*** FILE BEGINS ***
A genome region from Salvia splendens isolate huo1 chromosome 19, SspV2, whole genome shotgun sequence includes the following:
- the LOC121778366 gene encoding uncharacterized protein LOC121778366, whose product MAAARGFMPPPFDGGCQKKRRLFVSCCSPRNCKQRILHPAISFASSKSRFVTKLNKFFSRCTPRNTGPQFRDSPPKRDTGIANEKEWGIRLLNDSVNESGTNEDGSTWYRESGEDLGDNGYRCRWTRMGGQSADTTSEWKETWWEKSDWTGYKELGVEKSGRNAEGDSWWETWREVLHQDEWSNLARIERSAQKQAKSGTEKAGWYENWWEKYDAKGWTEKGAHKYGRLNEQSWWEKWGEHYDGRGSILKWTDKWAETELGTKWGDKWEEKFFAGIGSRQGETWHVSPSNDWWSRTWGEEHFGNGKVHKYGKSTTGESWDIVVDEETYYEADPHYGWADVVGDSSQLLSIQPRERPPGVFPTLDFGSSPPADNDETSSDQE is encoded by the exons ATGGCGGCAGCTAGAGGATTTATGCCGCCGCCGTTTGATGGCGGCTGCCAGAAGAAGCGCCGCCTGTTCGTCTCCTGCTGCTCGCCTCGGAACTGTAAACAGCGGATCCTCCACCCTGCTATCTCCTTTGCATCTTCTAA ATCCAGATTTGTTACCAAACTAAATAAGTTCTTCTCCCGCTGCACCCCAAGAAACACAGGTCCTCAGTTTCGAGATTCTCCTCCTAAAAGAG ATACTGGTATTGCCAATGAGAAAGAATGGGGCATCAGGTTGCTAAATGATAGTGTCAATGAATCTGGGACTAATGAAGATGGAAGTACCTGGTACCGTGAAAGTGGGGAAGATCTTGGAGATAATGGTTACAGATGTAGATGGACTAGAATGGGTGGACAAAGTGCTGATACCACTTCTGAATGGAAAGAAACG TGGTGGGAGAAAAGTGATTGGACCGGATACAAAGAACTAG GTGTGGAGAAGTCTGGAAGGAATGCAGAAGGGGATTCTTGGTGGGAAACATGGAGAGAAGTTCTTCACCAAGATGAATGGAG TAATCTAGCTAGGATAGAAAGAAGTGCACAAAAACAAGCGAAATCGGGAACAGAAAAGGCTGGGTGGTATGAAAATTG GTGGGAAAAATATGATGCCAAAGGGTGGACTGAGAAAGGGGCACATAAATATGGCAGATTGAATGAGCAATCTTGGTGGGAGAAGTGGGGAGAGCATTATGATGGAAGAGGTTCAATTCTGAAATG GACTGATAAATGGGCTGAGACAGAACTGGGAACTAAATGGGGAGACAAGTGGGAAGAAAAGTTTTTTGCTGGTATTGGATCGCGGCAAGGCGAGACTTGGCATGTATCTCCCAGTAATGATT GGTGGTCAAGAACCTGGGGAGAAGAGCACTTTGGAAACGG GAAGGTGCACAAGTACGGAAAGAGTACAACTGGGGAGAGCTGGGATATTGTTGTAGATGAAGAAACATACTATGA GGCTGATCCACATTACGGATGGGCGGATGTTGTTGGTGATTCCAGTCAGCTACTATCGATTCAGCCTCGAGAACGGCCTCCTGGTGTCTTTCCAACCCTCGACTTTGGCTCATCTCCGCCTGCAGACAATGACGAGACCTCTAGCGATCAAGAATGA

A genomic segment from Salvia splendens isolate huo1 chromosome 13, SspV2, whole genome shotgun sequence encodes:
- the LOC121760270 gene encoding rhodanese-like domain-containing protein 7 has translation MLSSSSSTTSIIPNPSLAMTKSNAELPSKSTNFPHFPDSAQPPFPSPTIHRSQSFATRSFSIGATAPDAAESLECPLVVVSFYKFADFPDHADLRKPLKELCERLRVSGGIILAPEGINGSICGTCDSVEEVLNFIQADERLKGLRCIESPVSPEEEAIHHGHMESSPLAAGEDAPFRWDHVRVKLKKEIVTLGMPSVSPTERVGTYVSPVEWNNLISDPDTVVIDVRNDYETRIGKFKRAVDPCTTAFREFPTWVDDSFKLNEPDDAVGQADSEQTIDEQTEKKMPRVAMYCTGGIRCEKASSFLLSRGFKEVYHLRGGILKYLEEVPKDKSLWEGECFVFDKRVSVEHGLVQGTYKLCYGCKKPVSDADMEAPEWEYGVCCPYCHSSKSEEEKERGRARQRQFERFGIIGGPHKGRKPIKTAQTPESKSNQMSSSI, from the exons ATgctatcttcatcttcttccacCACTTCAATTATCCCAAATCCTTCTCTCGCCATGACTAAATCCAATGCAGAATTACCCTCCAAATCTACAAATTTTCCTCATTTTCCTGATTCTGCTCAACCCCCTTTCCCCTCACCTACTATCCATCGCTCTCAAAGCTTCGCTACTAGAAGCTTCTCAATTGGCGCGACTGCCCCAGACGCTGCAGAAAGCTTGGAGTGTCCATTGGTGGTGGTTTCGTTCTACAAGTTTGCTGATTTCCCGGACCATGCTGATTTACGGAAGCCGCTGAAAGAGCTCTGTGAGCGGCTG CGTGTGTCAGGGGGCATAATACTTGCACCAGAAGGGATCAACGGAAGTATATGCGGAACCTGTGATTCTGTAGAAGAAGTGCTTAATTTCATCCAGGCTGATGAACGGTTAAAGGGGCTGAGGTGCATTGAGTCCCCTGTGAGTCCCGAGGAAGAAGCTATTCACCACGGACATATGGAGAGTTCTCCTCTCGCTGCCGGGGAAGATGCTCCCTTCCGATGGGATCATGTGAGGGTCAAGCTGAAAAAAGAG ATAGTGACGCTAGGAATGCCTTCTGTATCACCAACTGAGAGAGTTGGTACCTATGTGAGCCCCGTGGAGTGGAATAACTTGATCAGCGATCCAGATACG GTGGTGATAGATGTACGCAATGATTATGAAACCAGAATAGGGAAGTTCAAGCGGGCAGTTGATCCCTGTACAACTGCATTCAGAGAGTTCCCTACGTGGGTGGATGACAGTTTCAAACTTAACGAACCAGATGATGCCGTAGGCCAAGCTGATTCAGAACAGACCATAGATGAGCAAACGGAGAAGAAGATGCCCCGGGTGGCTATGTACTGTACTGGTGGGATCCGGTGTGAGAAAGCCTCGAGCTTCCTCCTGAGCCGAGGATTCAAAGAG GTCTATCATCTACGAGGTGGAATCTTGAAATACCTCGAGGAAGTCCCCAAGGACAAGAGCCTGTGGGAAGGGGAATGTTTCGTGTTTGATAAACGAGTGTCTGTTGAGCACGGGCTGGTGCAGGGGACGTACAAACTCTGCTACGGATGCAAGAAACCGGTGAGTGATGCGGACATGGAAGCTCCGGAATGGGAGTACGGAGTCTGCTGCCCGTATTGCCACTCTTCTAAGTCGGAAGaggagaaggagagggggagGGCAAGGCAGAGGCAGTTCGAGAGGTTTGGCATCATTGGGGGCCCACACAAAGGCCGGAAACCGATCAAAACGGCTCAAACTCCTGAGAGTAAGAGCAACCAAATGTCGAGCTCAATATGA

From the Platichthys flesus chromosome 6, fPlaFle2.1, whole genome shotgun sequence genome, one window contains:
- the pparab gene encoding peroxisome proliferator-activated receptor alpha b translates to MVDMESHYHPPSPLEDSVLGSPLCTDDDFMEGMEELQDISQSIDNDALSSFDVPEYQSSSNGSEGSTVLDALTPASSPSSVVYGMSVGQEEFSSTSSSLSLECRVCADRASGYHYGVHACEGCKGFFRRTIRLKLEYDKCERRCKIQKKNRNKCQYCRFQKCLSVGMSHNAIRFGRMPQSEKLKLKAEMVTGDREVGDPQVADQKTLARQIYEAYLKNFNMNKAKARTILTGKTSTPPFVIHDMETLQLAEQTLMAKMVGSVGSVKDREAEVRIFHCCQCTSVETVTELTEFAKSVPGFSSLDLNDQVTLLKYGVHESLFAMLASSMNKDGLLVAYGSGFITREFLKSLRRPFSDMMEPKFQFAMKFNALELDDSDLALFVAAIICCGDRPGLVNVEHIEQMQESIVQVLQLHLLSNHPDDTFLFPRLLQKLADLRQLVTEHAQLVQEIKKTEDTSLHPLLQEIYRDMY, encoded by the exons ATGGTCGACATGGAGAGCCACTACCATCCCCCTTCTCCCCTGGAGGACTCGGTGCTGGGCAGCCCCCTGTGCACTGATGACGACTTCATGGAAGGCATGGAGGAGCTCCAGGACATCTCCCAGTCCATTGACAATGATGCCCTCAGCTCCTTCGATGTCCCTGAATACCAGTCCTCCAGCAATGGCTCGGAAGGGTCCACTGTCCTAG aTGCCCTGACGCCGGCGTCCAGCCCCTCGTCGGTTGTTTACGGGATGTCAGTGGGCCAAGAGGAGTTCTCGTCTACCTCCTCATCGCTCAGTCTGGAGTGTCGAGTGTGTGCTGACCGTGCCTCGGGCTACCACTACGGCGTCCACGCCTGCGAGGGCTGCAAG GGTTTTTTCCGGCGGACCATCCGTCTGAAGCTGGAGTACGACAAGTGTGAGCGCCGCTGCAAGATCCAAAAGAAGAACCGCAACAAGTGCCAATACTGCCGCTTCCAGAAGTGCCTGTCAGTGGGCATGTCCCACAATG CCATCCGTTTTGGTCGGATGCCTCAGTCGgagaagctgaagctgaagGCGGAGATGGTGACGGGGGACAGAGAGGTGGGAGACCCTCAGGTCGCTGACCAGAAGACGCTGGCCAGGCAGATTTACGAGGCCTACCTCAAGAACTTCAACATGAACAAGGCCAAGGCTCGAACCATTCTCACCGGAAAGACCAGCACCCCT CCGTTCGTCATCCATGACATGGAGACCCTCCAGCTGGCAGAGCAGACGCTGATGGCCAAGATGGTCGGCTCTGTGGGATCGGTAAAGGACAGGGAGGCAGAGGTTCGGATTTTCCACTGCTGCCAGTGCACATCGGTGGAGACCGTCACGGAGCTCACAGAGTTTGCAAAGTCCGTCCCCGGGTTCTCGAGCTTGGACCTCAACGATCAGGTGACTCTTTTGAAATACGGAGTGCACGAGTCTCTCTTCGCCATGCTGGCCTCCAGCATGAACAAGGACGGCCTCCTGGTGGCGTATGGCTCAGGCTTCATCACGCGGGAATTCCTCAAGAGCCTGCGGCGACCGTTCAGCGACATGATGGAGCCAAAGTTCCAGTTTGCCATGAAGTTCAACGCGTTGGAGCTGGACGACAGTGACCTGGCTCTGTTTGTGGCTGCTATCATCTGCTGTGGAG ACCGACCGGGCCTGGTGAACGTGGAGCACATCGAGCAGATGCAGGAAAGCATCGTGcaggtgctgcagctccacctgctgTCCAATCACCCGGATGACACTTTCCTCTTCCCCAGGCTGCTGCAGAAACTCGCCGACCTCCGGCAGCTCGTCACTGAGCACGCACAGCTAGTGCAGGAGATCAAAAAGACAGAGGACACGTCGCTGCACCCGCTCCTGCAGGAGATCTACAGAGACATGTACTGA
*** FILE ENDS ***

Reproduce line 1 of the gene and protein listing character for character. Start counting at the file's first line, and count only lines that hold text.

A genome region from Salvia splendens isolate huo1 chromosome 19, SspV2, whole genome shotgun sequence includes the following: